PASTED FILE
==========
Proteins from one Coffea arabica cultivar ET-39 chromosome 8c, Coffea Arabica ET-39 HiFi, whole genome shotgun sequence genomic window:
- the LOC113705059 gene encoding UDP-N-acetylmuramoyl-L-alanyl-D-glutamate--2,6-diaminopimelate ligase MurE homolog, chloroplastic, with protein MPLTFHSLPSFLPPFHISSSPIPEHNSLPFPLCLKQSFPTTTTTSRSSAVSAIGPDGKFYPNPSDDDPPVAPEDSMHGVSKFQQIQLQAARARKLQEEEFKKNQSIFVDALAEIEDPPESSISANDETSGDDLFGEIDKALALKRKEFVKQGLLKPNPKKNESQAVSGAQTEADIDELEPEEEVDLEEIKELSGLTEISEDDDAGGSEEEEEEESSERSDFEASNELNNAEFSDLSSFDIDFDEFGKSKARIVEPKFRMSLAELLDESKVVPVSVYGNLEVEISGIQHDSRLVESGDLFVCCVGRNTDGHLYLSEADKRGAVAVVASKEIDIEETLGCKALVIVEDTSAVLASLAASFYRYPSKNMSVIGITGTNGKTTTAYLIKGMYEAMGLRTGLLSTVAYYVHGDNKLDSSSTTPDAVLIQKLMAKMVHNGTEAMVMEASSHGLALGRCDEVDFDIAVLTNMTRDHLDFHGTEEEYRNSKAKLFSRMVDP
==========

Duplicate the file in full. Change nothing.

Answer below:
Proteins from one Coffea arabica cultivar ET-39 chromosome 8c, Coffea Arabica ET-39 HiFi, whole genome shotgun sequence genomic window:
- the LOC113705059 gene encoding UDP-N-acetylmuramoyl-L-alanyl-D-glutamate--2,6-diaminopimelate ligase MurE homolog, chloroplastic, with protein MPLTFHSLPSFLPPFHISSSPIPEHNSLPFPLCLKQSFPTTTTTSRSSAVSAIGPDGKFYPNPSDDDPPVAPEDSMHGVSKFQQIQLQAARARKLQEEEFKKNQSIFVDALAEIEDPPESSISANDETSGDDLFGEIDKALALKRKEFVKQGLLKPNPKKNESQAVSGAQTEADIDELEPEEEVDLEEIKELSGLTEISEDDDAGGSEEEEEEESSERSDFEASNELNNAEFSDLSSFDIDFDEFGKSKARIVEPKFRMSLAELLDESKVVPVSVYGNLEVEISGIQHDSRLVESGDLFVCCVGRNTDGHLYLSEADKRGAVAVVASKEIDIEETLGCKALVIVEDTSAVLASLAASFYRYPSKNMSVIGITGTNGKTTTAYLIKGMYEAMGLRTGLLSTVAYYVHGDNKLDSSSTTPDAVLIQKLMAKMVHNGTEAMVMEASSHGLALGRCDEVDFDIAVLTNMTRDHLDFHGTEEEYRNSKAKLFSRMVDP